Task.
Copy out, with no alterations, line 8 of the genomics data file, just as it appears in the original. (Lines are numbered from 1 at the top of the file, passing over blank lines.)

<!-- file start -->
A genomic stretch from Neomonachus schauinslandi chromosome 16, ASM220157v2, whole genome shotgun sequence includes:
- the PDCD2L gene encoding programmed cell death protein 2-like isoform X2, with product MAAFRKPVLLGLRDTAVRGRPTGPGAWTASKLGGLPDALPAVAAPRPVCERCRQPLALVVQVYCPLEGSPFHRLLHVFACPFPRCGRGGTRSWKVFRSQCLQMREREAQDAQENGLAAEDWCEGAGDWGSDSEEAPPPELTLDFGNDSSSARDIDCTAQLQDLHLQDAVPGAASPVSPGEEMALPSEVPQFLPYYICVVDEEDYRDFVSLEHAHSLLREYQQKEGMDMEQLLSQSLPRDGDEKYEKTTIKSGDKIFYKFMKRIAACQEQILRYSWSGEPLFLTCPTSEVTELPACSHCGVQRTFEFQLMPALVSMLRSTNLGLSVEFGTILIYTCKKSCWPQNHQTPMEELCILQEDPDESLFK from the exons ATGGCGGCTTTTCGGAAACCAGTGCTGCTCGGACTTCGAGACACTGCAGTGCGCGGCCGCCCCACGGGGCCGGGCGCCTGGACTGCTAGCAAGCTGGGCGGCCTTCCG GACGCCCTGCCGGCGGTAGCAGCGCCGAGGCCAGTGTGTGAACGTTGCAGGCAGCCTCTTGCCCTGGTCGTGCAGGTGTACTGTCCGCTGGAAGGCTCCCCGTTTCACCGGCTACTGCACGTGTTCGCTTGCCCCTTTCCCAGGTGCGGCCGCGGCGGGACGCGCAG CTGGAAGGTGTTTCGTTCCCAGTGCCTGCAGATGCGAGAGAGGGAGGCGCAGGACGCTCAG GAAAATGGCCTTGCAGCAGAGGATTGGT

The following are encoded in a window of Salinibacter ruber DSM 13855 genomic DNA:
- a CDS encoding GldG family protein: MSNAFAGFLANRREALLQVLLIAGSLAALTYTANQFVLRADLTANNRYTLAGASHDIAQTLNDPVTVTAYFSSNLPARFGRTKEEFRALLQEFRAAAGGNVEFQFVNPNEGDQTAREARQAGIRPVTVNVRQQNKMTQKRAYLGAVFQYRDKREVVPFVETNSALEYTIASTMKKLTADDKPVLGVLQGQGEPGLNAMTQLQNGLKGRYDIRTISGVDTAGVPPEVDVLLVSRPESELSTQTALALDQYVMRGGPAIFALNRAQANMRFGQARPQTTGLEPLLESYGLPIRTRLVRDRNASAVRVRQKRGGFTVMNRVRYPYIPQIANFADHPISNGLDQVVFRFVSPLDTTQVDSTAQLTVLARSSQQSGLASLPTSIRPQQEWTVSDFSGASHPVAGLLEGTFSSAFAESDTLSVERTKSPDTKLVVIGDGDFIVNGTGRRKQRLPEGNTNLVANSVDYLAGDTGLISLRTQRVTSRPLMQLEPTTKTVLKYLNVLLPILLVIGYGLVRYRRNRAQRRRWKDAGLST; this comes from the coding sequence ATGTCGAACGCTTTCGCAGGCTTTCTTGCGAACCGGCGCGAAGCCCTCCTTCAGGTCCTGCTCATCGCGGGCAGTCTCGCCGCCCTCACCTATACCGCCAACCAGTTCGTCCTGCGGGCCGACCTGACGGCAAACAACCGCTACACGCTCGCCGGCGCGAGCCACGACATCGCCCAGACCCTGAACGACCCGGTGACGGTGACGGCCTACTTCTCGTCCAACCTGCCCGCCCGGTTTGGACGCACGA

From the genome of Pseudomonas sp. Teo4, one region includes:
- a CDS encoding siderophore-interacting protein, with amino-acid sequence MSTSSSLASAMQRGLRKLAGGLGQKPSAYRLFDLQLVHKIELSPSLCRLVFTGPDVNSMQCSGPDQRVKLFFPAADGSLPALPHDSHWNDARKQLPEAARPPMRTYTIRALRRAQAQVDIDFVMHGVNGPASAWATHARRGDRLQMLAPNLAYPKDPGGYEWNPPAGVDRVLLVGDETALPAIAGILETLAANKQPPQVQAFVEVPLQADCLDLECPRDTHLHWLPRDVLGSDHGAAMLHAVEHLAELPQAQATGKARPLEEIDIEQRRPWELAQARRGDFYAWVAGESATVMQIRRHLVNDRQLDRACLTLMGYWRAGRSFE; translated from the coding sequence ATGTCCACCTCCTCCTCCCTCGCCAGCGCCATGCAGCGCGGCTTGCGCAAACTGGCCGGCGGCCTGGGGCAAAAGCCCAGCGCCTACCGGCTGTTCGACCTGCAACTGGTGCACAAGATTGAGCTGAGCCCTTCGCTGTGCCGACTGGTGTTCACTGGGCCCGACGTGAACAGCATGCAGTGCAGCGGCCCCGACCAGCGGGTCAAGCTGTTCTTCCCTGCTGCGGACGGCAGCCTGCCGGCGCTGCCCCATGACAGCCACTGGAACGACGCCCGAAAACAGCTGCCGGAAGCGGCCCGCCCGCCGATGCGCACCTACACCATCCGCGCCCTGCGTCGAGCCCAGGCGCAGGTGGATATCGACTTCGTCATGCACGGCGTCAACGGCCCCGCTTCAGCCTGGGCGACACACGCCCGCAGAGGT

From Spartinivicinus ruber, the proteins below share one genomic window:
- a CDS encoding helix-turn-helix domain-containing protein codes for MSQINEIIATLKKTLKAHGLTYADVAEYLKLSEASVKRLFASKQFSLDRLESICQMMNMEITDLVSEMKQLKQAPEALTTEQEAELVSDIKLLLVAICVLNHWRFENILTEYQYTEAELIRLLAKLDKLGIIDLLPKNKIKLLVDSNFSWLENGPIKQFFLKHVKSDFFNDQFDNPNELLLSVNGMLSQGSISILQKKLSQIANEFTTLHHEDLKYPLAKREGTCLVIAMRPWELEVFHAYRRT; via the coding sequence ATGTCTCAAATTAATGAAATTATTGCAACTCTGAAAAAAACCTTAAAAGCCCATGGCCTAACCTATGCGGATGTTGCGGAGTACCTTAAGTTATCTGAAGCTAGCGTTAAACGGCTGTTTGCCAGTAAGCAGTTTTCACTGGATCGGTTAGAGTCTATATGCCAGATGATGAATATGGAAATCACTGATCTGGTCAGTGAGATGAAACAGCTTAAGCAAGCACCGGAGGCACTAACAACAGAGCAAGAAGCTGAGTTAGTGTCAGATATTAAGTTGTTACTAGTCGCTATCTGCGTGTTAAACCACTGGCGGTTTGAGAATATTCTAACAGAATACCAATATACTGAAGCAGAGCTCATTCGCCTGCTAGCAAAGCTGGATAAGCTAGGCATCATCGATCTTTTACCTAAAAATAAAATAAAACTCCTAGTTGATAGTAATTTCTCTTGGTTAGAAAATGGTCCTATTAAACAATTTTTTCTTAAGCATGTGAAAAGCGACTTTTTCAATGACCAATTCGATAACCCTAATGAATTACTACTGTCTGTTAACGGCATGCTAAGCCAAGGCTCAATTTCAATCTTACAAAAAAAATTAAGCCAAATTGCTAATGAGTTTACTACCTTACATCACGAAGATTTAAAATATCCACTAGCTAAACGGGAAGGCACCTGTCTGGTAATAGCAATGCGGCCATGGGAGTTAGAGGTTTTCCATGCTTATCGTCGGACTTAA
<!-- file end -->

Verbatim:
- a CDS encoding helix-turn-helix domain-containing protein codes for MSQINEIIATLKKTLKAHGLTYADVAEYLKLSEASVKRLFASKQFSLDRLESICQMMNMEITDLVSEMKQLKQAPEALTTEQEAELVSDIKLLLVAICVLNHWRFENILTEYQYTEAELIRLLAKLDKLGIIDLLPKNKIKLLVDSNFSWLENGPIKQFFLKHVKSDFFNDQFDNPNELLLSVNGMLSQGSISILQKKLSQIANEFTTLHHEDLKYPLAKREGTCLVIAMRPWELEVFHAYRRT; via the coding sequence ATGTCTCAAATTAATGAAATTATTGCAACTCTGAAAAAAACCTTAAAAGCCCATGGCCTAACCTATGCGGATGTTGCGGAGTACCTTAAGTTATCTGAAGCTAGCGTTAAACGGCTGTTTGCCAGTAAGCAGTTTTCACTGGATCGGTTAGAGTCTATATGCCAGATGATGAATATGGAAATCACTGATCTGGTCAGTGAGATGAAACAGCTTAAGCAAGCACCGGAGGCACTAACAACAGAGCAAGAAGCTGAGTTAGTGTCAGATATTAAGTTGTTACTAGTCGCTATCTGCGTGTTAAACCACTGGCGGTTTGAGAATATTCTAACAGAATACCAATATACTGAAGCAGAGCTCATTCGCCTGCTAGCAAAGCTGGATAAGCTAGGCATCATCGATCTTTTACCTAAAAATAAAATAAAACTCCTAGTTGATAGTAATTTCTCTTGGTTAGAAAATGGTCCTATTAAACAATTTTTTCTTAAGCATGTGAAAAGCGACTTTTTCAATGACCAATTCGATAACCCTAATGAATTACTACTGTCTGTTAACGGCATGCTAAGCCAAGGCTCAATTTCAATCTTACAAAAAAAATTAAGCCAAATTGCTAATGAGTTTACTACCTTACATCACGAAGATTTAAAATATCCACTAGCTAAACGGGAAGGCACCTGTCTGGTAATAGCAATGCGGCCATGGGAGTTAGAGGTTTTCCATGCTTATCGTCGGACTTAA